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06/06/2014

Getting An Earful

by Craig Klugman, Ph.D.

In the book (and film) Jurassic Park by Michael Crichton, dinosaur DNA from in insects that bit the dinosaurs and are now preserved in amber. Scientists are then able to extract the dinosaur DNA and using West African bullfrog DNA to fill in the blanks in the genome, they recreate many dinosaurs in a park. The book and film were works of science fiction adventure since the dinosaurs go out of control. The story is a warning about the hubris of playing with DNA and bringing back the past.

While Jurassic Park hasn’t been built yet, a new art exhibit in Germany features a display of the most famous ear in history, that of Vincent Van Gogh.…

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05/29/2014

Trigger Warning: This Post May Ask You To Think

by Craig Klugman, Ph.D.

Unless you spend time looking at news and blogs on academia, you may have missed the most recent debate over the use of “Trigger Warnings” in college courses. These are notices in a syllabus that a class in general or a session in particular will be dealing with material that some individuals may find disturbing or that may trigger them to re-experience a past trauma.  Such warnings alert readers that they might find a posting to cause a negative reaction. The term originated on blogs describing sexual violence where a note would inform readers that the post contained graphic descriptions of sexual assault that may trigger anxiety or other post-traumatic stress syndrome-like (PTSD) symptoms.…

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This entry was posted in Cultural, Featured Posts and tagged , , . Posted by Craig Klugman. Bookmark the permalink.

05/22/2014

Frozen Embryos: A Modern Fairy Tale

by Craig Klugman, Ph.D.

Girl meets boy. Girl and boy fall in love (or at least into like and lust). Girl receives cancer diagnosis. Girl and boy make some frozen embryos. Girl goes into remission. Girl and boy break up via text message. Girl wants to gestate the embryos. Boy does not want to be a father.

The above story is the series of events that led to a courtroom in Illinois earlier this month. Dr. Karla Dunston is the woman who as a result of her cancer treatment cannot have a child other than with the frozen embryos. The father is Jacob Szafranski, a nurse, paramedic & firefighter.…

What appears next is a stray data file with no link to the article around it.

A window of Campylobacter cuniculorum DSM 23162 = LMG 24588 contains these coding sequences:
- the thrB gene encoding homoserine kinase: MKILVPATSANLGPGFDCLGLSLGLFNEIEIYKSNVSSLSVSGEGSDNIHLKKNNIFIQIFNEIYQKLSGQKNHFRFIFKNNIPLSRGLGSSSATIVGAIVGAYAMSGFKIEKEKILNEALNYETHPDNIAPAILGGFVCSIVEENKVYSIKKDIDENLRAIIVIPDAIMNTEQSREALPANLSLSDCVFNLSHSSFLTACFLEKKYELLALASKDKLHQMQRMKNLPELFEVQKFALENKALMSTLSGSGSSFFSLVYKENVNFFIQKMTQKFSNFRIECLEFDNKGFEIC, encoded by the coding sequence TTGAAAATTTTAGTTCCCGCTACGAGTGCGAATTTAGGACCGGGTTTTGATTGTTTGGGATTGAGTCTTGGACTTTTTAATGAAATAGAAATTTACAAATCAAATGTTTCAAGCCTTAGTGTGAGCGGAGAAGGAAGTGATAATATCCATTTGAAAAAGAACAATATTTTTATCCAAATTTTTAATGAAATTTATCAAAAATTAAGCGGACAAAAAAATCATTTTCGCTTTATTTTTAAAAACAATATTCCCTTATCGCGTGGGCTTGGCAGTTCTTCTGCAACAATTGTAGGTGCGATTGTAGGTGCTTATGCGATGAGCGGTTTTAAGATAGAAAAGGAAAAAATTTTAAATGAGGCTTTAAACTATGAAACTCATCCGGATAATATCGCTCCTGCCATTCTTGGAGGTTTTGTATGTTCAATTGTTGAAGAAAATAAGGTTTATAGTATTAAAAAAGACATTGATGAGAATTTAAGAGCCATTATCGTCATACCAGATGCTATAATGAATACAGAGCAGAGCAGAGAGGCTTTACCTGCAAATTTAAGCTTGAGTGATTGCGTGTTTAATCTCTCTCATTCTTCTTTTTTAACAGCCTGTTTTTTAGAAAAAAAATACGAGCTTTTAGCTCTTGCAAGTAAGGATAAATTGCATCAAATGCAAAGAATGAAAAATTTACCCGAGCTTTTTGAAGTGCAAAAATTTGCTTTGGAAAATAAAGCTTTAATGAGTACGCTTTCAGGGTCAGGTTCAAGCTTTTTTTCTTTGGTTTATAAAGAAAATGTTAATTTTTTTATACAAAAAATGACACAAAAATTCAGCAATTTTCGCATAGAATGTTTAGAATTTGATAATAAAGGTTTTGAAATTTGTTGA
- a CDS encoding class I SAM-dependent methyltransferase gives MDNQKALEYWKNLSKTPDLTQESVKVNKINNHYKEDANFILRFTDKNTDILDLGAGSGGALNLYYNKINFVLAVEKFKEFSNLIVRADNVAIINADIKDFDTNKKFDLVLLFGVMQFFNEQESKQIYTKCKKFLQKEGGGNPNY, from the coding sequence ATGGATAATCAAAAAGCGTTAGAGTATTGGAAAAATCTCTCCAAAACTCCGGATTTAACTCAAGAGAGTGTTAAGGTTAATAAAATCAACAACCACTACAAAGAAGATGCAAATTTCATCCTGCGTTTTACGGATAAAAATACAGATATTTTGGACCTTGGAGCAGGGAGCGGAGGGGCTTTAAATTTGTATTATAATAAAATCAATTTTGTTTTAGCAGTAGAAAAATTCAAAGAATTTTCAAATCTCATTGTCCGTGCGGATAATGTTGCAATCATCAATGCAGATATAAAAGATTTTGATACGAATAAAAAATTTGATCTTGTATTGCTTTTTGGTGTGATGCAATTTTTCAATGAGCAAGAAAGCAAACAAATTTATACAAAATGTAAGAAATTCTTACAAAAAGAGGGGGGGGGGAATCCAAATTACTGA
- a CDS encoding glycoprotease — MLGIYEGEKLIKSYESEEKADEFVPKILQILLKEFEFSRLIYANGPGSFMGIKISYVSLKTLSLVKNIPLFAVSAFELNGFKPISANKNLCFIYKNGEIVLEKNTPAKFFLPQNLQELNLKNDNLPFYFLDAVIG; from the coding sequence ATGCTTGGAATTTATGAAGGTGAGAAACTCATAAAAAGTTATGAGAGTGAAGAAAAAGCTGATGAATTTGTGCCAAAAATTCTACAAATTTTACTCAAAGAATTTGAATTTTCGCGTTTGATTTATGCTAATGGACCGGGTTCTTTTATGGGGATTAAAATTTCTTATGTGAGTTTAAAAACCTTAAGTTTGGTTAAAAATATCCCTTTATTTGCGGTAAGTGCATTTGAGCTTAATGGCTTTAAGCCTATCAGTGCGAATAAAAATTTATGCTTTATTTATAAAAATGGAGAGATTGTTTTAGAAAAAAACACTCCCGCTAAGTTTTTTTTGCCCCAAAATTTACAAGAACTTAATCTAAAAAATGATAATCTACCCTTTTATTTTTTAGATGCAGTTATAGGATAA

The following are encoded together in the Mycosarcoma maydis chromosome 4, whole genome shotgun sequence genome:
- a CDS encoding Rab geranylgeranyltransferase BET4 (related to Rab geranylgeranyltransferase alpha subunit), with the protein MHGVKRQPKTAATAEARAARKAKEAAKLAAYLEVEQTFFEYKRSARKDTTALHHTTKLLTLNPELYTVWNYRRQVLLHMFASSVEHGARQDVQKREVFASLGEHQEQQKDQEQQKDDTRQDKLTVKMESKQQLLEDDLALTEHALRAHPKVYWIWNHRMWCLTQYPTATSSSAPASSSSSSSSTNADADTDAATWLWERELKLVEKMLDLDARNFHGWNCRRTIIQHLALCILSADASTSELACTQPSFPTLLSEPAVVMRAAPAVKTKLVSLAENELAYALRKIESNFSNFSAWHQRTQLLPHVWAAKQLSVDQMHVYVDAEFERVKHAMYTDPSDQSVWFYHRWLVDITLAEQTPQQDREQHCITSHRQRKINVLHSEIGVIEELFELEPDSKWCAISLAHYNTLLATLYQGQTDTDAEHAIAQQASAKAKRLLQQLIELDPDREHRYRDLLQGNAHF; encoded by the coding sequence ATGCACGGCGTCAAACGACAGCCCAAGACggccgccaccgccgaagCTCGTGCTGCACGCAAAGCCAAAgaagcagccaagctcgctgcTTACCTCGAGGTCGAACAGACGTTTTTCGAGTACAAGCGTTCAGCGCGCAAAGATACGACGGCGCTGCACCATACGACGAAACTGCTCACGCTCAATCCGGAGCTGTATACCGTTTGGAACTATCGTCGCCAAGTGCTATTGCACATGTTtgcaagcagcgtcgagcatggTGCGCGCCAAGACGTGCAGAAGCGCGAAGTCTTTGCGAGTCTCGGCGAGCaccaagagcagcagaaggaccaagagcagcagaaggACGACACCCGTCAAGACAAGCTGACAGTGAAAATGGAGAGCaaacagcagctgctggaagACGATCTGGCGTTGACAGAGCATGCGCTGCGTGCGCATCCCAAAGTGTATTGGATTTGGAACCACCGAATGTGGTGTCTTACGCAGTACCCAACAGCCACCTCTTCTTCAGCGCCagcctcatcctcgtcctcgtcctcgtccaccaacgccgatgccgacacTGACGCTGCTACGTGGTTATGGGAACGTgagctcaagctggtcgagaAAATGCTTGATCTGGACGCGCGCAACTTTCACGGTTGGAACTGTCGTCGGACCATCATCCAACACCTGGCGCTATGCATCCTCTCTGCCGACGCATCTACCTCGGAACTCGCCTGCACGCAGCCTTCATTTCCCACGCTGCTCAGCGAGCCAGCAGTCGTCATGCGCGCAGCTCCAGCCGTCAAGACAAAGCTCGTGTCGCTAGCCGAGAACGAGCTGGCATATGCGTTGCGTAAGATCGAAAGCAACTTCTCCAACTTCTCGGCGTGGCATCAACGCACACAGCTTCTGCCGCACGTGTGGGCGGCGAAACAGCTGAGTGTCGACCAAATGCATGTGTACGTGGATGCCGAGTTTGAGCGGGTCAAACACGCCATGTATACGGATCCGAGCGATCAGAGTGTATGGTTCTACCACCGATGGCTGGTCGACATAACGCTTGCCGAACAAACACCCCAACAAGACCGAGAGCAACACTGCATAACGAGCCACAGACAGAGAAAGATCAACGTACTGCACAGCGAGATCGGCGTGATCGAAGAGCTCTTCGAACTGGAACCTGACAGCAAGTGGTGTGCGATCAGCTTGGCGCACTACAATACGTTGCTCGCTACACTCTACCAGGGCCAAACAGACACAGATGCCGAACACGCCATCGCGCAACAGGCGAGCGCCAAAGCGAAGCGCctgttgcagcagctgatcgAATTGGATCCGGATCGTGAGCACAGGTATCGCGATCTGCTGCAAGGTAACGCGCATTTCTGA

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This entry was posted in Featured Posts, Reproductive Medicine. Posted by Craig Klugman. Bookmark the permalink.

05/14/2014

A cup a day keeps the doctor ethical

by Craig Klugman, Ph.D.

Last week I attended the second annual meeting of the Academy for Professionalism in Medicine. This group of scholars is trying to define professionalism and examine how to effectively bring ethics and humanities into medical school classrooms and residency programs. A new study, however, suggests that we should forget about poetry, principles, values, and reflection. All we really need is coffee.

Researchers at the Universities of Arizona, North Carolina and Washington examined the effects of caffeine on sleep-deprived subjects when confronted with social pressure to deceive another person. In the experiment, subjects were kept awake for 24 hours.…

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This entry was posted in Featured Posts, Health Care, Philosophy & Ethics and tagged . Posted by Craig Klugman. Bookmark the permalink.

05/09/2014

Why vampires stay young

by Craig Klugman, Ph.D.

In the world of fantasy, the vampire is known for its immortality. In most incarnations, the vampire lives forever in a youthful state by feeding on the blood of humans. Now it turns out that science may have proven that the blood of the young keeps you young.

At least, if you’re a mouse. Three papers published in the last week (two in Science and one in Nature Medicine) showed that giving blood from young mice to older mice reduced many of the signs of aging.

In the studies, flaps of tissue from two genetically identical mice (one young and one old) are sewn together.…